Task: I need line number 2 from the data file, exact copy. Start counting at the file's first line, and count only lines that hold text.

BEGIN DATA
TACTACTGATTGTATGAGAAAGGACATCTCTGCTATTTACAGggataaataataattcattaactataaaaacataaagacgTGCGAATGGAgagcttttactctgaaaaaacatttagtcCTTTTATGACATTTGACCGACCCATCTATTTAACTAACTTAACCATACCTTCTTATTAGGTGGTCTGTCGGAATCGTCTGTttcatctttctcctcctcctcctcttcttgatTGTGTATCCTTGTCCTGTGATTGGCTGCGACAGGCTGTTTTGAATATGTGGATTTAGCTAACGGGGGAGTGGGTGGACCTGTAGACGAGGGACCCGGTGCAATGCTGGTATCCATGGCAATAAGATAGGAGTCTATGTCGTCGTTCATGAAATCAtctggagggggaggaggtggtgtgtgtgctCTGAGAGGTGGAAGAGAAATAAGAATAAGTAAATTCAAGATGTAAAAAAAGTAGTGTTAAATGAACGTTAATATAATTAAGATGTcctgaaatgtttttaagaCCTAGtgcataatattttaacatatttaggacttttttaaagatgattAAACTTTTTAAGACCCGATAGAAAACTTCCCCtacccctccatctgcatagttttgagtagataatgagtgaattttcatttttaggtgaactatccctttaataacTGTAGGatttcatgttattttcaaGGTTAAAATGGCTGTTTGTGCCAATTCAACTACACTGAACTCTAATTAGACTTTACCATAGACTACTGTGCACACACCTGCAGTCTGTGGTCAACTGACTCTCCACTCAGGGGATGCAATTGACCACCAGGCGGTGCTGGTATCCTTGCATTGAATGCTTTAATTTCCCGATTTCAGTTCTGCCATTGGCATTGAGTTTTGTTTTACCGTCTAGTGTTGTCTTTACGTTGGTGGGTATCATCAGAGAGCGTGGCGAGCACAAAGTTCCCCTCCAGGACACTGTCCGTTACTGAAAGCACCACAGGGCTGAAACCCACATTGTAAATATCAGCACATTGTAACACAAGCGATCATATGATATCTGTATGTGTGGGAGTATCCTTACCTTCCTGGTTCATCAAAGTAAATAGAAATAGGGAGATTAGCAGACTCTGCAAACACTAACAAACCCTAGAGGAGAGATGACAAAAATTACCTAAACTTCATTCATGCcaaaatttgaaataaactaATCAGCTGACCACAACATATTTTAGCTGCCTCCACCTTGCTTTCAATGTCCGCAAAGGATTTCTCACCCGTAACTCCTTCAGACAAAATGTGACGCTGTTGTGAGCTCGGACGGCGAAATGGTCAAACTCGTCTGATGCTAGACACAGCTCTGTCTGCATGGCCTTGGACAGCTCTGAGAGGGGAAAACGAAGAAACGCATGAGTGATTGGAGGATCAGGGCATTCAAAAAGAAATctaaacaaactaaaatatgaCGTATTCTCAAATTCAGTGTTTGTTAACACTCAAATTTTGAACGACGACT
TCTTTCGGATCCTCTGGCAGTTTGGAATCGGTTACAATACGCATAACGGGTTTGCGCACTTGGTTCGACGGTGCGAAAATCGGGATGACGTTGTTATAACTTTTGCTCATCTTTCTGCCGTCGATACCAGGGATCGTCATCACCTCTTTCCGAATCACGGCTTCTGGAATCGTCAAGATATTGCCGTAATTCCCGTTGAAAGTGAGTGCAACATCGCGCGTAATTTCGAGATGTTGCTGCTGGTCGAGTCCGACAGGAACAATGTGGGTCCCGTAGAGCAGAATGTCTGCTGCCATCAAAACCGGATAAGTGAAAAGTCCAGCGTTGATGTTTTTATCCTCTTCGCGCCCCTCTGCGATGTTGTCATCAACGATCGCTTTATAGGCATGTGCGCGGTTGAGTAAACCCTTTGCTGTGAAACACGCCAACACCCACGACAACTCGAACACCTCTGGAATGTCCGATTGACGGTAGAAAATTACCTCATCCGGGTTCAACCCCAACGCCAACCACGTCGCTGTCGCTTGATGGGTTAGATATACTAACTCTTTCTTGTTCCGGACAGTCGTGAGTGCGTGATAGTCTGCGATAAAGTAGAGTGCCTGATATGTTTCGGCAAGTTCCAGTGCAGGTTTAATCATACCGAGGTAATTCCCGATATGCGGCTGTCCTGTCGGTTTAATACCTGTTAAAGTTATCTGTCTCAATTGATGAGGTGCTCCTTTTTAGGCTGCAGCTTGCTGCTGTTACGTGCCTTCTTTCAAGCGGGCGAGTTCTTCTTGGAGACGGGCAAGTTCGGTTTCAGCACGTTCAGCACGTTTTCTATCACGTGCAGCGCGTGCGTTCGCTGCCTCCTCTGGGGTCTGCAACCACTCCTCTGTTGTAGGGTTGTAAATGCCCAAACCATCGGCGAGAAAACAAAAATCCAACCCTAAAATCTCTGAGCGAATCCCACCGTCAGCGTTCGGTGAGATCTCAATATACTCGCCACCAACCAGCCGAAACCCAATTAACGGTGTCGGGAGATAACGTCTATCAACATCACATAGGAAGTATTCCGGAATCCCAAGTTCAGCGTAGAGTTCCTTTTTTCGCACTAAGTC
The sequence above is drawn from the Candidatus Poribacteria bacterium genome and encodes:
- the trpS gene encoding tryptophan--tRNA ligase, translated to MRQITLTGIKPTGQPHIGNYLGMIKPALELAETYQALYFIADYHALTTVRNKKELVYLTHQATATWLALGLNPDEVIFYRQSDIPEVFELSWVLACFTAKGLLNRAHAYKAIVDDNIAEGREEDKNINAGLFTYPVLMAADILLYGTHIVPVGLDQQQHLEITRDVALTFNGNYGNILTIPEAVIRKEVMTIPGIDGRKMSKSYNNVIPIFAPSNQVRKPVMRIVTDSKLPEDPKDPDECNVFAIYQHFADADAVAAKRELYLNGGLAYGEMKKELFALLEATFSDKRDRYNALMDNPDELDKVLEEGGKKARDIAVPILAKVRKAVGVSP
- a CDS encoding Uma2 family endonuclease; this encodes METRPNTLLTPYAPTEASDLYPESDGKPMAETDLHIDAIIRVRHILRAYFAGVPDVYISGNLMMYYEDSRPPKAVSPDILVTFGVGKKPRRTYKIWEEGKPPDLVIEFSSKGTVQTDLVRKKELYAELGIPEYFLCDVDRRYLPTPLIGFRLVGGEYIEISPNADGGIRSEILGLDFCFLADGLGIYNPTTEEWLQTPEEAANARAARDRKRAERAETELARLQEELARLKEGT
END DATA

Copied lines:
TCTTTCGGATCCTCTGGCAGTTTGGAATCGGTTACAATACGCATAACGGGTTTGCGCACTTGGTTCGACGGTGCGAAAATCGGGATGACGTTGTTATAACTTTTGCTCATCTTTCTGCCGTCGATACCAGGGATCGTCATCACCTCTTTCCGAATCACGGCTTCTGGAATCGTCAAGATATTGCCGTAATTCCCGTTGAAAGTGAGTGCAACATCGCGCGTAATTTCGAGATGTTGCTGCTGGTCGAGTCCGACAGGAACAATGTGGGTCCCGTAGAGCAGAATGTCTGCTGCCATCAAAACCGGATAAGTGAAAAGTCCAGCGTTGATGTTTTTATCCTCTTCGCGCCCCTCTGCGATGTTGTCATCAACGATCGCTTTATAGGCATGTGCGCGGTTGAGTAAACCCTTTGCTGTGAAACACGCCAACACCCACGACAACTCGAACACCTCTGGAATGTCCGATTGACGGTAGAAAATTACCTCATCCGGGTTCAACCCCAACGCCAACCACGTCGCTGTCGCTTGATGGGTTAGATATACTAACTCTTTCTTGTTCCGGACAGTCGTGAGTGCGTGATAGTCTGCGATAAAGTAGAGTGCCTGATATGTTTCGGCAAGTTCCAGTGCAGGTTTAATCATACCGAGGTAATTCCCGATATGCGGCTGTCCTGTCGGTTTAATACCTGTTAAAGTTATCTGTCTCAATTGATGAGGTGCTCCTTTTTAGGCTGCAGCTTGCTGCTGTTACGTGCCTTCTTTCAAGCGGGCGAGTTCTTCTTGGAGACGGGCAAGTTCGGTTTCAGCACGTTCAGCACGTTTTCTATCACGTGCAGCGCGTGCGTTCGCTGCCTCCTCTGGGGTCTGCAACCACTCCTCTGTTGTAGGGTTGTAAATGCCCAAACCATCGGCGAGAAAACAAAAATCCAACCCTAAAATCTCTGAGCGAATCCCACCGTCAGCGTTCGGTGAGATCTCAATATACTCGCCACCAACCAGCCGAAACCCAATTAACGGTGTCGGGAGATAACGTCTATCAACATCACATAGGAAGTATTCCGGAATCCCAAGTTCAGCGTAGAGTTCCTTTTTTCGCACTAAGTC